By Tony Rehagen ~ Southeast Missourian
The word "rodeo" usually stimulates images of roping calves and bucking broncos. But at Thursday's 4-H/FFA Tractor Rodeo at the SEMO District Fair, the object was wrangling a 451 Massey Ferguson utility tractor around an obstacle course without committing too many fouls.
Twenty-one 4-H and FFA members from Ste. Genevieve to Fredericktown competed in this year's event. Three members, all of whom must still be in junior high or high school, from each club or chapter were allowed to compete.
"It's a test of driving safely and backing a tractor with an implement," said Larry Rausch, sponsor of the Perryville FFA chapter. He's been involved with the District Fair rodeo for the past 17 years.
The contestants must navigate a tractor pulling an implement through a series of gates. The tractor is driven through two gates, then it must back up through two other gates as part of a figure-eight maneuver. Drivers then must back the rig into the box from which they started, stopping with the implement within two inches of the back bar.
The scores reward clean driving more than fast times, making deductions for hitting gates, changing direction before necessary and riding the clutch. Drivers are disqualified for any unsafe driving, such as going too fast, spinning tires and being reckless. A perfect score with no penalties is a zero. Times are kept, but are only used in case of a tie-breaker.
"Everybody drives the same tractor," Rausch said. "Everybody faces the same challenges."
This year the contestants saw their biggest challenge when the tractor was brought out hitched to a horse trailer.
"The problem with a horse trailer is you can't see over it and you can't see the back of it when you're backing up," said Kurt Kiefer of the Perryville FFA.
Kiefer, 17, is in his fourth year at this rodeo. But like many of the contestants, he has been driving a tractor on his family's farm since he was 7 years old. He said he's here because he likes doing farm activities and he's good at it. But as experienced and good as he may be, he's never placed in the competition.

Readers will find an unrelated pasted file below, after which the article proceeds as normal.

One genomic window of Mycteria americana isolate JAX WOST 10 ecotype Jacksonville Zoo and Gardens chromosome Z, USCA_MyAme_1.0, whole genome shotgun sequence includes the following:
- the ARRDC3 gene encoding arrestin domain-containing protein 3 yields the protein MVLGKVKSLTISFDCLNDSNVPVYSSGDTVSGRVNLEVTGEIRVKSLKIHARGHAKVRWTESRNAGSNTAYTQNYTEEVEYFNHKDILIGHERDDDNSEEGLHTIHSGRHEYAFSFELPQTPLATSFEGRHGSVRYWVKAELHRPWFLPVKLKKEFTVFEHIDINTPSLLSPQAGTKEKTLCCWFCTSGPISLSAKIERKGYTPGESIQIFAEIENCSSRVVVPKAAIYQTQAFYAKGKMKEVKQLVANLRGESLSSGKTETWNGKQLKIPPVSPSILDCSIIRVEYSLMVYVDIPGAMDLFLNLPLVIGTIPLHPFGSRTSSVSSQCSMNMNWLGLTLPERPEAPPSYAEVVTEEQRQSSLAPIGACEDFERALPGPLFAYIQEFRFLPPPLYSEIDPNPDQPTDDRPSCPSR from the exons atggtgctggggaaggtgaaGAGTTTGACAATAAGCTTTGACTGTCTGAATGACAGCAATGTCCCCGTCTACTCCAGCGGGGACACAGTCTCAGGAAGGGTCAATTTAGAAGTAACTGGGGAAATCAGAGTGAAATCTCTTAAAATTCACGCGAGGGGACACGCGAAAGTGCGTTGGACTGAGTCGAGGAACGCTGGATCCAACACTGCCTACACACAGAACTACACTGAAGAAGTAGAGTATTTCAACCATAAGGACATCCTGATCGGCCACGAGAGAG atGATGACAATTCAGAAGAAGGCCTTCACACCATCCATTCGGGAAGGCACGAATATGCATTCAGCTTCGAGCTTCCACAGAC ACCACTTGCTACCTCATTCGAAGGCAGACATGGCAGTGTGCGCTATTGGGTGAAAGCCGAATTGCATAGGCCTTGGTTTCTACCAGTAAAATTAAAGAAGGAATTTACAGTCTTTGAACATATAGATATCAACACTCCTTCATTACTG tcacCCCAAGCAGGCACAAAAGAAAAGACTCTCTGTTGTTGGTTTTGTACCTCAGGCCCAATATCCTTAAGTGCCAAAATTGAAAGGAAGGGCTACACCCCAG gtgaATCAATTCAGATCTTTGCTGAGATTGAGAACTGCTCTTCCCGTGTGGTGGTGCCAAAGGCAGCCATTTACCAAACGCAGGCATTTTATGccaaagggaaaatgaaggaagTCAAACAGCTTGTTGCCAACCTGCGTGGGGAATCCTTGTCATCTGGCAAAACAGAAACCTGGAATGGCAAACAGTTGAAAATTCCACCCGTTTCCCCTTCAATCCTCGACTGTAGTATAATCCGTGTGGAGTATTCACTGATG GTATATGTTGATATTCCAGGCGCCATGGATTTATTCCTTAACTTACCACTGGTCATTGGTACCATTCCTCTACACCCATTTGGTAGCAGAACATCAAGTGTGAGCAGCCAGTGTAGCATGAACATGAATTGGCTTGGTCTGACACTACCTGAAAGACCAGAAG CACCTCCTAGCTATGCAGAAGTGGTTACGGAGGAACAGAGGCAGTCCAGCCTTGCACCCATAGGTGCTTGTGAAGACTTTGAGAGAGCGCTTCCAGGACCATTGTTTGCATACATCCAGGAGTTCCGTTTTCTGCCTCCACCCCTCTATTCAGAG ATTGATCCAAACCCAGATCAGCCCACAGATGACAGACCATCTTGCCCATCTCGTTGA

"They got me for riding the clutch last year," Kiefer said as he examined the tractor being backed into starting position by one of the judges. "I was just using the clutch.
"Look at him. He's using the clutch," Kiefer jokingly yells so the judge can hear him. "If he deducts me for it, I'm going to remind him about it."
But the judge did not penalize Kiefer for riding the clutch this year. In fact, after a slue of times exceeding four and five minutes, Kiefer backed up his earlier confidence by winding through the course penalty free for a perfect zero score in a minute and 24 seconds.
The rides and scores of veterans contrasted with those of the rookies. Many newcomers knocked down gates, rode the clutch or backed into the bar.
Rookie Josh Royer of Fredericktown had trouble getting the right angle as he backed through the course, forcing him to change direction a number of times. The difficulty resulted in a score of 645 after a five-minute run. But he wasn't making excuses.
"I've never pulled a horse trailer, but I've pulled stock trailers before. That wasn't the problem," Royer said. "I just kept having to change direction."
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